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Having an LLC in Nevada with a registered agent is $450 a year and I was on the premium plan which included business email and website which is not e-commerce ready btw. So that was an additional $250 a year for them to keep me in compliance. You would think I was rich but far from it I just didn't know how to do it myself.

 
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Having an LLC in Nevada with a registered agent is $450 a year and I was on the premium plan which included business email and website which is not e-commerce ready btw. So that was an additional $250 a year for them to keep me in compliance. You would think I was rich but far from it I just didn't know how to do it myself.

Wow! It's $10 a year in Colorado to register your LLC! I work for an attorney who serves as a registered agent for LLCs and in addition to the $10, we charge about $8 more to file the periodic report. $450 is insane!
 

TheGecko

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No...it's not, it's a lot of freaking work and it can take several years (and thousands of dollars) before you can see any black ink.

A little reality check...all those 'big name hand made soapers'...they weren't always 'big name hand made soapers'. Tiggy, Katie, Holly, Ariane, Teri, Karen, Keeley, Lisa, Julie, Clyde, Patrick, Holly, Ellen, etc...all these folks have been making soap for a decade or more. And if one were to judge them based on YT, Katie is the only one who is truly "big name" with almost 900k subscribers. On the whole, Katie's soap recipe is nothing special...it's BB's basic recipe with a little (5%) Sweet Almond Oil added in, but she is where she is for two reasons...huge family support and marketing. She's the Duchess of Suds, her followers are the Royal Court, small town girl makes good, she makes 'high tops' that are over the top, she rarely repeats her design, soap releases, soap collections. But as you noted, she's not selling out like she used to. She did a video last month in which she noted that viewership had slowed down and so she is trying new things.

Here's the thing...some hobbies aren't meant to be businesses. Back in my twenties I used to sew...made my husbands shirts, made all my clothes, my kids' clothes. I loved sewing and I was very good at it. After our second child, it was decided I would be a SAHM and I turned my hobby into a business. I loved doing the "Baby Stuff" (my label)...sheet sets for cradles, nightgowns, bibs...very exclusive stuff for a high end shop at my convenience. It was the rest that I got to hate. The whole 'sewing on demand' thing, fittings, changes, trying to alter a size 8 design for a size 22 woman. I haven't touched a sewing machine in over thirty years.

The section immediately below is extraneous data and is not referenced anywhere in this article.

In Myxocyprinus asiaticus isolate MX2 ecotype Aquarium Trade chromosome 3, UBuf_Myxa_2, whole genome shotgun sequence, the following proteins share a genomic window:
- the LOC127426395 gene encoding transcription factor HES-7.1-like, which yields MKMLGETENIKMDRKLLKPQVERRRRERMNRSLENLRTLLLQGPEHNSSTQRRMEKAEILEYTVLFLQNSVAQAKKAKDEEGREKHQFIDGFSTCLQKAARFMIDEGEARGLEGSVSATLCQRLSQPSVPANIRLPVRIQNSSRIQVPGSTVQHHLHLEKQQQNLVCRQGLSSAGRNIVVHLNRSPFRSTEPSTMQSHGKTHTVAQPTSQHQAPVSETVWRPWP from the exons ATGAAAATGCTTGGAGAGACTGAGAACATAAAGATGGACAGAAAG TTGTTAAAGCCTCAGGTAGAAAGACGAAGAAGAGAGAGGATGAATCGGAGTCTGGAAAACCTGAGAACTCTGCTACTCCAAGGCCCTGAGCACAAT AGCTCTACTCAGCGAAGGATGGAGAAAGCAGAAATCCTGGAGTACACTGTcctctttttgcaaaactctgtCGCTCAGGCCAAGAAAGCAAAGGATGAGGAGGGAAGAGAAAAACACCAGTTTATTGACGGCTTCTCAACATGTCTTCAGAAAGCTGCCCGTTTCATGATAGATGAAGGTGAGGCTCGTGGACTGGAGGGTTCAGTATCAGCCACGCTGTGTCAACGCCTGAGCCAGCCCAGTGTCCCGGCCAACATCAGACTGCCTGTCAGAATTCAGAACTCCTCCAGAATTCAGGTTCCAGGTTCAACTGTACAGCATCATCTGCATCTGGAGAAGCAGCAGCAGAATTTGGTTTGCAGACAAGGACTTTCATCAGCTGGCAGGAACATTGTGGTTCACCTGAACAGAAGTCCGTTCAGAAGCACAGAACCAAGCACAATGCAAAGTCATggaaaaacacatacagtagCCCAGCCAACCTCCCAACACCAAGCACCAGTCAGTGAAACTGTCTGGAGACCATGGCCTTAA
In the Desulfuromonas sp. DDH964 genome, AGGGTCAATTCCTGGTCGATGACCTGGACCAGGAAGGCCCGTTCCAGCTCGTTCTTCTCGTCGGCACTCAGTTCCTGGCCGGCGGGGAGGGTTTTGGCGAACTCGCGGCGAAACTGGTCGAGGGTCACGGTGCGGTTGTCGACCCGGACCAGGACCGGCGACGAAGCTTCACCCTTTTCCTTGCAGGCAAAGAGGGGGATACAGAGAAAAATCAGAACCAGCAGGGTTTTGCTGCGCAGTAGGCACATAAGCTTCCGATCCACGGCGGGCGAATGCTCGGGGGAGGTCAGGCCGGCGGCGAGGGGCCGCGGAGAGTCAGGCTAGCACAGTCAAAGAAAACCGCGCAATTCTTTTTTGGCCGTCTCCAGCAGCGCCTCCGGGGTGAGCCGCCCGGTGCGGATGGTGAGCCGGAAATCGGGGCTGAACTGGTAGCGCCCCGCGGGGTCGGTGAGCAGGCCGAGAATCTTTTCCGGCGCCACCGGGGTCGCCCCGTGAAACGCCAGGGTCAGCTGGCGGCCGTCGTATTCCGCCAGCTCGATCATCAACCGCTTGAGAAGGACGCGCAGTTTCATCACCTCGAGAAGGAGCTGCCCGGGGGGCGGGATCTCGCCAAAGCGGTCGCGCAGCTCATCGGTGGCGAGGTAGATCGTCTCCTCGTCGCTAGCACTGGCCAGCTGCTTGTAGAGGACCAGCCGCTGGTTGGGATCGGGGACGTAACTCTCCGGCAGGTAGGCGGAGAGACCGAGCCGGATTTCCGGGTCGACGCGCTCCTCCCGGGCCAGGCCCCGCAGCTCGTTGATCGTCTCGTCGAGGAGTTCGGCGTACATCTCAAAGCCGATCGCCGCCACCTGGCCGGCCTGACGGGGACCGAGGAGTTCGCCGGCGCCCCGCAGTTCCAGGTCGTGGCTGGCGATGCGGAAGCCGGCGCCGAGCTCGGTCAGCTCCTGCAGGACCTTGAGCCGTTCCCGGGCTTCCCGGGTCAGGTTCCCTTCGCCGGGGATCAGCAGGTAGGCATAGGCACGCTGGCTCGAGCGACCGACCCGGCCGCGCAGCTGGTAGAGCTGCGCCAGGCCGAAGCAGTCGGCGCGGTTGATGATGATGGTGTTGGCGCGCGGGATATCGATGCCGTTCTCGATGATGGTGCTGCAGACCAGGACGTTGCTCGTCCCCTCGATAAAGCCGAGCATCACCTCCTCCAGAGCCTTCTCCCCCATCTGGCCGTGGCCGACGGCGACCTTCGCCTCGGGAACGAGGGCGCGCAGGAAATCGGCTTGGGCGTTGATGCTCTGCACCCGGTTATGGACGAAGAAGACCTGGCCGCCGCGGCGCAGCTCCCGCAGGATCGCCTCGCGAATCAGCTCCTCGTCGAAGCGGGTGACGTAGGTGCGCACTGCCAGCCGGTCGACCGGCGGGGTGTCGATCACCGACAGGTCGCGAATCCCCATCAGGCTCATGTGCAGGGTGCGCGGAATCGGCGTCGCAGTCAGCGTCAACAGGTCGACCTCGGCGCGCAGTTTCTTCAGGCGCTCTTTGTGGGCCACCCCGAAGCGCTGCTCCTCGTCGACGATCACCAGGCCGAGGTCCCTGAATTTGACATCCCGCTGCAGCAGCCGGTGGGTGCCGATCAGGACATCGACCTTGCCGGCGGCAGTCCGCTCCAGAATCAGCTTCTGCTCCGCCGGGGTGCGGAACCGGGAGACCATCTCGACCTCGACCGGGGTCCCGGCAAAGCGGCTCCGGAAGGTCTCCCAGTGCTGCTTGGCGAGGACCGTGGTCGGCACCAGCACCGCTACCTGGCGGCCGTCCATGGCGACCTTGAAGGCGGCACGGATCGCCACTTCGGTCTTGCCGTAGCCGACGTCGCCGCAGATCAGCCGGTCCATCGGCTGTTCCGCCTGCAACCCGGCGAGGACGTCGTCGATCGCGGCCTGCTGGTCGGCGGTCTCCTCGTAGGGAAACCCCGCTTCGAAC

On the other hand...there are sometimes opportunities that come our way. I didn't set out to start a LDP (legal document preparation) business...I was just helping out a friend with his paperwork. Then I helped out a friend of the friend and that friend gave me some money for my time and recommended someone else. Word of mouth and a year later, I quit my full-time job. Finally reached a point where I was going to have to hire someone when the world stopped turning...9/11. I was starting to recover when local attorneys finally discovered how much money was to be made in Pro-Se litigation and started offering the same services, but with a hook I couldn't complete with because I wasn't an attorney.

I didn't plan on selling soap, I just wanted to learn how to make Goat Milk Soap for myself and my family. I enjoy making soap, but I'm not 'passionate' about it. I'm not overly creative either... I don't do 'color theory', I don't do 'vegan' or 'all natural', I don't like crap on my soap or a bunch of it in my soap, I don't do 'embeds' or soap dough or piping or sculpting. I have zero interest in making candles or bath bombs or shampoo or linen sprays. I think that that is what has been so frustrating for me and why it was taken me so long to move forward. My original idea was to make a good quality that everyone could enjoy and would become a staple in their home. But then I got caught up in all the colorants and scents and designs and techniques and molds and...down the rabbit hole I went and getting further and further away from my original idea.